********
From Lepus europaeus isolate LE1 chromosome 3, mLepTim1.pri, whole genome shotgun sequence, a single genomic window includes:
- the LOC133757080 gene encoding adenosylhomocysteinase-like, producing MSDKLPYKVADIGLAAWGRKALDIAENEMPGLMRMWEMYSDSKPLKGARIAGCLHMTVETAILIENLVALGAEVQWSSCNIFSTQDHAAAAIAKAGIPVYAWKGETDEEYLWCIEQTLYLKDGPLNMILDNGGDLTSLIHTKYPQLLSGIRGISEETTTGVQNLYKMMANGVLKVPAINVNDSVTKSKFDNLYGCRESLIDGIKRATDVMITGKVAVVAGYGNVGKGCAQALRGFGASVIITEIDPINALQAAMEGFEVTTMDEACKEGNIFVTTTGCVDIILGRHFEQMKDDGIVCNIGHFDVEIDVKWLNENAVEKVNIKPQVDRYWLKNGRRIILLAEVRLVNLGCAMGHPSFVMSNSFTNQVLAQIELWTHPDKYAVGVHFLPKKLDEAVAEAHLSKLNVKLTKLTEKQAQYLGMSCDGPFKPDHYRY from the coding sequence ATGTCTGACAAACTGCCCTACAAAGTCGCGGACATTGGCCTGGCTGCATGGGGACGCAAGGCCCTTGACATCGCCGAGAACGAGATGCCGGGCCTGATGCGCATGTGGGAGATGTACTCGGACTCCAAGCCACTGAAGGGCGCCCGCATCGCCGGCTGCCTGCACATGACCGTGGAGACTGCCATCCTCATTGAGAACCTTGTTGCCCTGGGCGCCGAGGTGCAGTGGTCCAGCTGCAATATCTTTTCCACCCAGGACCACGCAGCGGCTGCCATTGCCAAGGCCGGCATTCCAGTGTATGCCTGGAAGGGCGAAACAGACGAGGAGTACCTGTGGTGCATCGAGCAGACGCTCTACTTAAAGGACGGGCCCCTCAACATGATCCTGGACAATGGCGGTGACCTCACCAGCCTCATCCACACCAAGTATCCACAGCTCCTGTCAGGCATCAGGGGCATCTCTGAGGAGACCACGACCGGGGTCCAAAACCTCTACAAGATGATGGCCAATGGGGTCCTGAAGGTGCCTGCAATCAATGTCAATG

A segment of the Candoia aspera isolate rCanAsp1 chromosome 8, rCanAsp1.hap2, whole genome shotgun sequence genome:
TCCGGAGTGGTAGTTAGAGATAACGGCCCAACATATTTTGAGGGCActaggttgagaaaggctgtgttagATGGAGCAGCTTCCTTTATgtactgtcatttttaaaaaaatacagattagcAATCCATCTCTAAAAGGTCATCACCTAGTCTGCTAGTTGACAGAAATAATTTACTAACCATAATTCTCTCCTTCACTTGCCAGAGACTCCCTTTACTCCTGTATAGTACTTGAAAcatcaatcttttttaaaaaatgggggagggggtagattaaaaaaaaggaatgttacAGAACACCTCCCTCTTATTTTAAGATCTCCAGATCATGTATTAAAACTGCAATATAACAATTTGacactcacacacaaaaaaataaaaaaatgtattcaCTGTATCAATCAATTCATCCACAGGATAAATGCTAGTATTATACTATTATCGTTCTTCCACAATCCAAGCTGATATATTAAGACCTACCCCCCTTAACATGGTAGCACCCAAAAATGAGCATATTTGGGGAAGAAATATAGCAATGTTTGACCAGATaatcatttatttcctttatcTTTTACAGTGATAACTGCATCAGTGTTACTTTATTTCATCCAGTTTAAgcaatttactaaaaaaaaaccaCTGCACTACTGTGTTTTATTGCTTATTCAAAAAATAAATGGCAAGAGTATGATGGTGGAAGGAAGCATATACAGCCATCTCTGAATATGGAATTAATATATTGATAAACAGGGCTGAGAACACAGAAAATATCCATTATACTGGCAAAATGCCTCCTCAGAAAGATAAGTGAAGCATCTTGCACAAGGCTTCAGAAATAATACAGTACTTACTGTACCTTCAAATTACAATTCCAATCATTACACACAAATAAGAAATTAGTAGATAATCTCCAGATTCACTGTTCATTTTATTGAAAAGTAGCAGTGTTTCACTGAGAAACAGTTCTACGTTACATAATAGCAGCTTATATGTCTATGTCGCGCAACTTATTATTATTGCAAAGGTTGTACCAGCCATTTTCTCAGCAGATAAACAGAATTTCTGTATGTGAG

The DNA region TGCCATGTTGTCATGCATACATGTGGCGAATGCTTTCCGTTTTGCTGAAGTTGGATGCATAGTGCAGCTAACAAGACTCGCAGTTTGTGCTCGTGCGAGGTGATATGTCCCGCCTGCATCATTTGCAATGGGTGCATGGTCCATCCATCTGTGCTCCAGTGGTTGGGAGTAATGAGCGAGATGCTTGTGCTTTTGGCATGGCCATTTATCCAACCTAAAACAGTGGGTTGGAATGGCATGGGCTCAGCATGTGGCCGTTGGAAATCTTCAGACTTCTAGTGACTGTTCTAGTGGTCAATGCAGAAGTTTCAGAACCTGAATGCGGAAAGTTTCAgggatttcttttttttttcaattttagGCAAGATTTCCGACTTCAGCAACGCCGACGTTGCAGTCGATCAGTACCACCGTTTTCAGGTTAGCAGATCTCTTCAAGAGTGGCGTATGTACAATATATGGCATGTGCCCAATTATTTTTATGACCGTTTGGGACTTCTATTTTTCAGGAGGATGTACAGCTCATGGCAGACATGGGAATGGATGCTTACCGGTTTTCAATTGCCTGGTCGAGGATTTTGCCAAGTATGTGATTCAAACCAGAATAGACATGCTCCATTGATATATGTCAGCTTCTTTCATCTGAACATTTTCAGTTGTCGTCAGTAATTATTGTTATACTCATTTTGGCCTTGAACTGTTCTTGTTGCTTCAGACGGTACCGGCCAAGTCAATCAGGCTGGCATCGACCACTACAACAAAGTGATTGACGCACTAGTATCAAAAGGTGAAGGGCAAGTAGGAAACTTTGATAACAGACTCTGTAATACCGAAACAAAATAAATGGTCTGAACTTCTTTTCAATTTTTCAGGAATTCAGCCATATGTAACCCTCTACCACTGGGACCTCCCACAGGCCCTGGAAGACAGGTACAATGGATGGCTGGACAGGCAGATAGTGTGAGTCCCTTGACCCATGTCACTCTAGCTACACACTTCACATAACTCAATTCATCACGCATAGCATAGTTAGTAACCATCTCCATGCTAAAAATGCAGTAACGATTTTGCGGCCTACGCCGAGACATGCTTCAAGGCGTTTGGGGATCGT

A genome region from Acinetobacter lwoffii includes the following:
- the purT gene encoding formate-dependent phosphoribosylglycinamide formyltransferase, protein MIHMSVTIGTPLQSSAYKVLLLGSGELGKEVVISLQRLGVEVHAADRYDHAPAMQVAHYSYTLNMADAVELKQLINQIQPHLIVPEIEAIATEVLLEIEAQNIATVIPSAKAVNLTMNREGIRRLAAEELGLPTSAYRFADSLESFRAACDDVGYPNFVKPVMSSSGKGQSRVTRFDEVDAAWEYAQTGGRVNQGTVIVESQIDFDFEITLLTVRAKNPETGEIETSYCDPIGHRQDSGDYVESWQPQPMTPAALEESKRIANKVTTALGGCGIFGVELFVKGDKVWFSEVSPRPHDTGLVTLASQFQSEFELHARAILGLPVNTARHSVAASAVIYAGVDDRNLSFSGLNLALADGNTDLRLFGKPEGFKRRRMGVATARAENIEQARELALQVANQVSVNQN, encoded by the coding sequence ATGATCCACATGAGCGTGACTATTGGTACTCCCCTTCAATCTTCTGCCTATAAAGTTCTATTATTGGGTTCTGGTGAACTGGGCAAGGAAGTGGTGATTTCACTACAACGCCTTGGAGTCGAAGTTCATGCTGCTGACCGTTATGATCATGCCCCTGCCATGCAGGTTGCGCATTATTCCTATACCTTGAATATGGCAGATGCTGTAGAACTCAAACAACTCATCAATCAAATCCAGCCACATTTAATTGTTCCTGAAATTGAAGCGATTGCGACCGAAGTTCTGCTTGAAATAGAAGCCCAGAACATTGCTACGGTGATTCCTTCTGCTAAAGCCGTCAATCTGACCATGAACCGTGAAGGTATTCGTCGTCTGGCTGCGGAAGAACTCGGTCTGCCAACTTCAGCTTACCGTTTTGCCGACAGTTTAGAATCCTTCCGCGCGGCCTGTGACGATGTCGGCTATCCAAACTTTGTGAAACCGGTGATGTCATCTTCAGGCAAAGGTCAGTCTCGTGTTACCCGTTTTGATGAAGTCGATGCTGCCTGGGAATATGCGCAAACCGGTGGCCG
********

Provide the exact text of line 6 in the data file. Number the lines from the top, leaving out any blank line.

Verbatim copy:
A genome region from Acinetobacter lwoffii includes the following: